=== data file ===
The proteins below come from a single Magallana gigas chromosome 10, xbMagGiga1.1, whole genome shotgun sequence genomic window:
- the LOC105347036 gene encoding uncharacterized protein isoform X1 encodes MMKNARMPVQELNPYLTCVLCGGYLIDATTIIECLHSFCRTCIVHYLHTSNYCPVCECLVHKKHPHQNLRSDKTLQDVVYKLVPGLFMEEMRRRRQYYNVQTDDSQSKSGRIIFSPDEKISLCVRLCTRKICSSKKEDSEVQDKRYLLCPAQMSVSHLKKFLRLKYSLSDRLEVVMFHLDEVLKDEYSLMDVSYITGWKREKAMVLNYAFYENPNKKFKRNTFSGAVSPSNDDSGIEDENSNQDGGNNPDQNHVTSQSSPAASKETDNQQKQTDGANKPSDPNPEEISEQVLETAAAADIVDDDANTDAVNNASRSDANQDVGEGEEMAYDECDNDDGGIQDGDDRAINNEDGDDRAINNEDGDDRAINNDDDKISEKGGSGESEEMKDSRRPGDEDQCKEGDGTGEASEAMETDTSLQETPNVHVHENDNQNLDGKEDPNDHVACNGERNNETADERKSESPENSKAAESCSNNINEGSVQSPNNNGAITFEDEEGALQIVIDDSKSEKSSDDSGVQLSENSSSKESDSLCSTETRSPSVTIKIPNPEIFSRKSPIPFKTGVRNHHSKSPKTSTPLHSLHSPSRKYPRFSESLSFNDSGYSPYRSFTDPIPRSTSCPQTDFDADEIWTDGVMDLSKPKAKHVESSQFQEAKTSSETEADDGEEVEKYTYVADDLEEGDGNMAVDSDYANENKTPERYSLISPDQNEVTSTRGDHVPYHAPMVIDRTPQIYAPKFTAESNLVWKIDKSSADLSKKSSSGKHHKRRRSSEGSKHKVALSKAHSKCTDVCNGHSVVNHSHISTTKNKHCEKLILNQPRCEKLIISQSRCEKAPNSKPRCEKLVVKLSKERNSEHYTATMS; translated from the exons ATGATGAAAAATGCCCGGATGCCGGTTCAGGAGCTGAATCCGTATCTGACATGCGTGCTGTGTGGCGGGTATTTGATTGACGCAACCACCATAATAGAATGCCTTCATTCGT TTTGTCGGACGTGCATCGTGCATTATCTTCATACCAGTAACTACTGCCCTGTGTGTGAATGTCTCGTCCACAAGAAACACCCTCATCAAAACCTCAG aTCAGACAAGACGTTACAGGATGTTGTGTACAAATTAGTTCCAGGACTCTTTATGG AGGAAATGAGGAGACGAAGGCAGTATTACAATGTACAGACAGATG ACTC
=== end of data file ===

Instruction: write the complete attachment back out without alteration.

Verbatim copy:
The proteins below come from a single Magallana gigas chromosome 10, xbMagGiga1.1, whole genome shotgun sequence genomic window:
- the LOC105347036 gene encoding uncharacterized protein isoform X1 encodes MMKNARMPVQELNPYLTCVLCGGYLIDATTIIECLHSFCRTCIVHYLHTSNYCPVCECLVHKKHPHQNLRSDKTLQDVVYKLVPGLFMEEMRRRRQYYNVQTDDSQSKSGRIIFSPDEKISLCVRLCTRKICSSKKEDSEVQDKRYLLCPAQMSVSHLKKFLRLKYSLSDRLEVVMFHLDEVLKDEYSLMDVSYITGWKREKAMVLNYAFYENPNKKFKRNTFSGAVSPSNDDSGIEDENSNQDGGNNPDQNHVTSQSSPAASKETDNQQKQTDGANKPSDPNPEEISEQVLETAAAADIVDDDANTDAVNNASRSDANQDVGEGEEMAYDECDNDDGGIQDGDDRAINNEDGDDRAINNEDGDDRAINNDDDKISEKGGSGESEEMKDSRRPGDEDQCKEGDGTGEASEAMETDTSLQETPNVHVHENDNQNLDGKEDPNDHVACNGERNNETADERKSESPENSKAAESCSNNINEGSVQSPNNNGAITFEDEEGALQIVIDDSKSEKSSDDSGVQLSENSSSKESDSLCSTETRSPSVTIKIPNPEIFSRKSPIPFKTGVRNHHSKSPKTSTPLHSLHSPSRKYPRFSESLSFNDSGYSPYRSFTDPIPRSTSCPQTDFDADEIWTDGVMDLSKPKAKHVESSQFQEAKTSSETEADDGEEVEKYTYVADDLEEGDGNMAVDSDYANENKTPERYSLISPDQNEVTSTRGDHVPYHAPMVIDRTPQIYAPKFTAESNLVWKIDKSSADLSKKSSSGKHHKRRRSSEGSKHKVALSKAHSKCTDVCNGHSVVNHSHISTTKNKHCEKLILNQPRCEKLIISQSRCEKAPNSKPRCEKLVVKLSKERNSEHYTATMS; translated from the exons ATGATGAAAAATGCCCGGATGCCGGTTCAGGAGCTGAATCCGTATCTGACATGCGTGCTGTGTGGCGGGTATTTGATTGACGCAACCACCATAATAGAATGCCTTCATTCGT TTTGTCGGACGTGCATCGTGCATTATCTTCATACCAGTAACTACTGCCCTGTGTGTGAATGTCTCGTCCACAAGAAACACCCTCATCAAAACCTCAG aTCAGACAAGACGTTACAGGATGTTGTGTACAAATTAGTTCCAGGACTCTTTATGG AGGAAATGAGGAGACGAAGGCAGTATTACAATGTACAGACAGATG ACTC